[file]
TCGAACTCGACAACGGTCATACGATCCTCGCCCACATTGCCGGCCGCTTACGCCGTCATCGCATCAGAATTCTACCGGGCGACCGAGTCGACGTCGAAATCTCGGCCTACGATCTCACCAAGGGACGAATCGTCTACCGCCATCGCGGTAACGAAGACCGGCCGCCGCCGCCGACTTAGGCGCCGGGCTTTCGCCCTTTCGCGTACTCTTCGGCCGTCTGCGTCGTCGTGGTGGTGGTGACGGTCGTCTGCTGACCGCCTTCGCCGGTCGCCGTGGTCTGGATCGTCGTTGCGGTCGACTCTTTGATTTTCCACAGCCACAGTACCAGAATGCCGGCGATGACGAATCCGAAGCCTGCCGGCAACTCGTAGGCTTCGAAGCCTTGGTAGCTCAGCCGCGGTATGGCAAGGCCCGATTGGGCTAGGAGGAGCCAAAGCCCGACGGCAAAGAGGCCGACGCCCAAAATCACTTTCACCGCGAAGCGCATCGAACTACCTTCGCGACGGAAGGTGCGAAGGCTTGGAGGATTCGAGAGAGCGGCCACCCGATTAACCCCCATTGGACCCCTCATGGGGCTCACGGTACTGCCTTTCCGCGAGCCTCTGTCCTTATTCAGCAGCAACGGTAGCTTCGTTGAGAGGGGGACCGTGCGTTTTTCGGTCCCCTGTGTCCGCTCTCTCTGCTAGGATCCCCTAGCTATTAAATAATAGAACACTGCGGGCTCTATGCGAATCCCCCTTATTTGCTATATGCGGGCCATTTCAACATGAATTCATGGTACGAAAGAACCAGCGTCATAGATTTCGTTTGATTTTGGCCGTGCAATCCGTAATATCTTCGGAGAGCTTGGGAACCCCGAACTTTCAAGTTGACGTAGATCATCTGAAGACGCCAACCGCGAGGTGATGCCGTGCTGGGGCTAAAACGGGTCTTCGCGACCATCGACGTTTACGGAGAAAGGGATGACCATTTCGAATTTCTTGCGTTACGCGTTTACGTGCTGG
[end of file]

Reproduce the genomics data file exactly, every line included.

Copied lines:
TCGAACTCGACAACGGTCATACGATCCTCGCCCACATTGCCGGCCGCTTACGCCGTCATCGCATCAGAATTCTACCGGGCGACCGAGTCGACGTCGAAATCTCGGCCTACGATCTCACCAAGGGACGAATCGTCTACCGCCATCGCGGTAACGAAGACCGGCCGCCGCCGCCGACTTAGGCGCCGGGCTTTCGCCCTTTCGCGTACTCTTCGGCCGTCTGCGTCGTCGTGGTGGTGGTGACGGTCGTCTGCTGACCGCCTTCGCCGGTCGCCGTGGTCTGGATCGTCGTTGCGGTCGACTCTTTGATTTTCCACAGCCACAGTACCAGAATGCCGGCGATGACGAATCCGAAGCCTGCCGGCAACTCGTAGGCTTCGAAGCCTTGGTAGCTCAGCCGCGGTATGGCAAGGCCCGATTGGGCTAGGAGGAGCCAAAGCCCGACGGCAAAGAGGCCGACGCCCAAAATCACTTTCACCGCGAAGCGCATCGAACTACCTTCGCGACGGAAGGTGCGAAGGCTTGGAGGATTCGAGAGAGCGGCCACCCGATTAACCCCCATTGGACCCCTCATGGGGCTCACGGTACTGCCTTTCCGCGAGCCTCTGTCCTTATTCAGCAGCAACGGTAGCTTCGTTGAGAGGGGGACCGTGCGTTTTTCGGTCCCCTGTGTCCGCTCTCTCTGCTAGGATCCCCTAGCTATTAAATAATAGAACACTGCGGGCTCTATGCGAATCCCCCTTATTTGCTATATGCGGGCCATTTCAACATGAATTCATGGTACGAAAGAACCAGCGTCATAGATTTCGTTTGATTTTGGCCGTGCAATCCGTAATATCTTCGGAGAGCTTGGGAACCCCGAACTTTCAAGTTGACGTAGATCATCTGAAGACGCCAACCGCGAGGTGATGCCGTGCTGGGGCTAAAACGGGTCTTCGCGACCATCGACGTTTACGGAGAAAGGGATGACCATTTCGAATTTCTTGCGTTACGCGTTTACGTGCTGG